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    What I do is use a computer program called Topo USA. Here where I live there is a lot of BLM and State of Idaho lands that are accessible intermingled with private land. To keep my kids out of trouble from trespassing I take a paper BLM map that’s to scale and also shows State of Idaho lands and transfer the relevant information into Topo USA setting waypoints at BLM corners or whatever intersections that I’m setting up. Once all the relevant information is imported into Topo USA and all the waypoints set with names that will help whoever is looking at them understand where they are I hook up a GPS (I use Garmin Etrex) to the computer. You can connect directly to the GPS with Topo USA. When everything is connected properly I export the waypoints to the GPS. Naming the waypoints is extremely important and should be done carefully. Also I transfer all the waypoint names to paper maps that each will carry while hunting.

    I use the longitude and latitude lines to establish where to start and when needed I scale the paper map. Now this I have found works pretty good especially if there are no fences for reference. Now I would not bet my life on my results but if you run into an irate rancher you at least have an argument as to where you are.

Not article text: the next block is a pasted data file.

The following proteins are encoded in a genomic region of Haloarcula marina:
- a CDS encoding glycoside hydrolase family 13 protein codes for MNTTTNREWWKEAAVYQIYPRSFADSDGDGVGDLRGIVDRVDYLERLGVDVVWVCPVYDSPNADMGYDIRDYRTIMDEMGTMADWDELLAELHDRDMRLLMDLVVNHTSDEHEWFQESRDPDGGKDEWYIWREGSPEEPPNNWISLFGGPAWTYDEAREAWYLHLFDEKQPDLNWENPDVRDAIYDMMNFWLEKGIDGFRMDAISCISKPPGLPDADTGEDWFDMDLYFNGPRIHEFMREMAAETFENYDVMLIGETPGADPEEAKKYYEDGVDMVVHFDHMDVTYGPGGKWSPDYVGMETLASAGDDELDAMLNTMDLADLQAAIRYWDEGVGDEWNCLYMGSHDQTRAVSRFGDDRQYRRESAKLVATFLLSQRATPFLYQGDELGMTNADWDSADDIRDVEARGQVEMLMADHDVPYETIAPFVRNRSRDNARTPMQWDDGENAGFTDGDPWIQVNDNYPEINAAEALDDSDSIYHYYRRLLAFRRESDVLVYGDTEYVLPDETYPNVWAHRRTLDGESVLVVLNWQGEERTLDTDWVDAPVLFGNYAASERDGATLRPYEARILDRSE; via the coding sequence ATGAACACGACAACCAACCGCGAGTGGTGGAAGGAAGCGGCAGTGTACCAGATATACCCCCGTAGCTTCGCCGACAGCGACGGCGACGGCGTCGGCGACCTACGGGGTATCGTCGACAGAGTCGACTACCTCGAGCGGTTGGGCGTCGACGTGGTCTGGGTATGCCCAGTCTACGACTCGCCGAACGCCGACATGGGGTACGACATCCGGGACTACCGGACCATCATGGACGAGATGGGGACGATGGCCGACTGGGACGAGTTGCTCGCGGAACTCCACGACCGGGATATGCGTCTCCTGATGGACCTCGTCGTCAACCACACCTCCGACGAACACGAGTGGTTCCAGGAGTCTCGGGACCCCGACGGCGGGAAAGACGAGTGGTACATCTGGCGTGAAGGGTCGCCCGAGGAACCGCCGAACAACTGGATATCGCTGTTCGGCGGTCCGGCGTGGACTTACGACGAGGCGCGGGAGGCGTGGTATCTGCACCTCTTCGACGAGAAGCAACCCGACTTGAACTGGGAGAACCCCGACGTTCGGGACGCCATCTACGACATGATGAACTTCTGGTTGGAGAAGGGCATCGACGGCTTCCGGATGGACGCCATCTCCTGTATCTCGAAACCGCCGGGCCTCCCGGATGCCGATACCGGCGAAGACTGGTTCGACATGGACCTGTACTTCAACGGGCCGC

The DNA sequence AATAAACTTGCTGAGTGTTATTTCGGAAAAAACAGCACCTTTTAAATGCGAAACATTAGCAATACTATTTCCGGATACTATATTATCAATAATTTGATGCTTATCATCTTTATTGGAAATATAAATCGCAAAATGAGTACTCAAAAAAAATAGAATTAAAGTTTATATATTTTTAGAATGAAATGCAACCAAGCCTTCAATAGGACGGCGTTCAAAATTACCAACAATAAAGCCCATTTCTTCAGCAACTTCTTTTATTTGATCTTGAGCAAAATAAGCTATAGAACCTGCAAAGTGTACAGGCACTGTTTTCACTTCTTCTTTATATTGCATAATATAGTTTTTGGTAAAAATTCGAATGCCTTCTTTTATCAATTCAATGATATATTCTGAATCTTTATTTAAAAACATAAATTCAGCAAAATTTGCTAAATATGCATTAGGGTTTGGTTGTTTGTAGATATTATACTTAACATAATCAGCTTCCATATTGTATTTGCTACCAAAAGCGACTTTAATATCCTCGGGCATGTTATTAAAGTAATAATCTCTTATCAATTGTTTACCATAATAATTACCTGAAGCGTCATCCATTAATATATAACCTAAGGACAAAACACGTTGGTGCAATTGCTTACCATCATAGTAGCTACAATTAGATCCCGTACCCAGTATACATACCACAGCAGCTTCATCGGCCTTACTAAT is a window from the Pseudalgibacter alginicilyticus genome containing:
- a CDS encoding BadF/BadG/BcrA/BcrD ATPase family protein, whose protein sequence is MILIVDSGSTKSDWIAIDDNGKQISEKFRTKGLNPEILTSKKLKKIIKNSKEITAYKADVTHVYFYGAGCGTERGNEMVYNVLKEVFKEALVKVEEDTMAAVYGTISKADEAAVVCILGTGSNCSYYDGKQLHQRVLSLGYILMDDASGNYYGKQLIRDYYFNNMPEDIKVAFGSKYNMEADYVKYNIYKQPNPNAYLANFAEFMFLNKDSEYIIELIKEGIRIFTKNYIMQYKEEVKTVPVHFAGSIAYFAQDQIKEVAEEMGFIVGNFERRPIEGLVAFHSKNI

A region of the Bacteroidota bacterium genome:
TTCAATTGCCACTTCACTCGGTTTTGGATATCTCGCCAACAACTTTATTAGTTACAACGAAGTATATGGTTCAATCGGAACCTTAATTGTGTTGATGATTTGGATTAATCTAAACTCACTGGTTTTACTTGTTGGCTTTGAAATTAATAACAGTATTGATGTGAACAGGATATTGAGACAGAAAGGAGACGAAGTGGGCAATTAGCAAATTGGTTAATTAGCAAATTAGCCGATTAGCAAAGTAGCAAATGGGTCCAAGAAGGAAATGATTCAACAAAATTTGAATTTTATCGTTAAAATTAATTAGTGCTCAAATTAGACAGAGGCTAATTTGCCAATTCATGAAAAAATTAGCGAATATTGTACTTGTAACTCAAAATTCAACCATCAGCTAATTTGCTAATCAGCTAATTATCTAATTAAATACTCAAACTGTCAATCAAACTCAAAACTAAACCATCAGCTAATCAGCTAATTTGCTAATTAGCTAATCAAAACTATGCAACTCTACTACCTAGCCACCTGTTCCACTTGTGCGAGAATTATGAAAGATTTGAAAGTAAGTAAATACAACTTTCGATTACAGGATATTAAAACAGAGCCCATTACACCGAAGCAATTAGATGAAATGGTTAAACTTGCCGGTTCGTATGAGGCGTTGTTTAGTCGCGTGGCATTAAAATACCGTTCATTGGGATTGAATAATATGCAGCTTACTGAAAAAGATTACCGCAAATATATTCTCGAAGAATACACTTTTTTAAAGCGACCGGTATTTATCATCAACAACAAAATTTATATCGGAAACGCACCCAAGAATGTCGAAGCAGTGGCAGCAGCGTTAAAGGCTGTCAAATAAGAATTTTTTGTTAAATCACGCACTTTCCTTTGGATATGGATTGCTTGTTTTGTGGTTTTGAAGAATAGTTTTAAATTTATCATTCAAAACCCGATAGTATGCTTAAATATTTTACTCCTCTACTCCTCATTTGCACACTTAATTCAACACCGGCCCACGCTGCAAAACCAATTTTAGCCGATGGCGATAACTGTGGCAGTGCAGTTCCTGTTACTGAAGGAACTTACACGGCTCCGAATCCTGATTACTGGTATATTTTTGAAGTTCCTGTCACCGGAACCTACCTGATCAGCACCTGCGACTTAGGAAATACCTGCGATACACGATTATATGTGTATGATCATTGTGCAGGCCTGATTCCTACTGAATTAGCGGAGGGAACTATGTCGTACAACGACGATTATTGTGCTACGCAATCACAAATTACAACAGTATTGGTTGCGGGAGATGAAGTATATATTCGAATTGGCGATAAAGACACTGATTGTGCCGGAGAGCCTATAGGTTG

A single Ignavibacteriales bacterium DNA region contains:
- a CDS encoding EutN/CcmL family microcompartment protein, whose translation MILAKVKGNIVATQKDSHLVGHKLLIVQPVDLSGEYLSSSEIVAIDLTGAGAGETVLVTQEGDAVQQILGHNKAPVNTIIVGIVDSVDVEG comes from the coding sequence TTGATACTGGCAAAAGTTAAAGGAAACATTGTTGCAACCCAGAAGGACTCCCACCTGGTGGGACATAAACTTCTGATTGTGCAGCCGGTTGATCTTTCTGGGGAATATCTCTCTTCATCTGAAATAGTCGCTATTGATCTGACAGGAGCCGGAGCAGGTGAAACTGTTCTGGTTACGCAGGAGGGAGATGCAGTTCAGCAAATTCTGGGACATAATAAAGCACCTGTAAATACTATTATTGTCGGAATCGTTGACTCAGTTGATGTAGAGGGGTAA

There is more to it but you get the idea. The software I use I’ve had forever and I’m sure there is better map programs available maybe even Google Earth.
     
  4. bigngreen

    bigngreen Well-Known Member

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    There are allot of places here that the rancher paint orange on all the outside boarder fences so it looks like all of it is private but if you get out your maps you find good hunting on public ground masked by ranchers. I get the BLM maps and a land owner map that is published for each county in MT so I know public from private and also know owner to owner to make sure I'm on stuff that I have permission to be on.
     
  5. grit

    grit Well-Known Member

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    I have often found it challenging to determine property lines. I use National Geographics Trails Illustrated, and USGS maps. Both show property lines. However, a couple issues can make things difficult. One is how often the maps are revised. It is simply impossible to get an absolutely current map. The scale of the map and the grid spacing often make it difficult to refine a location.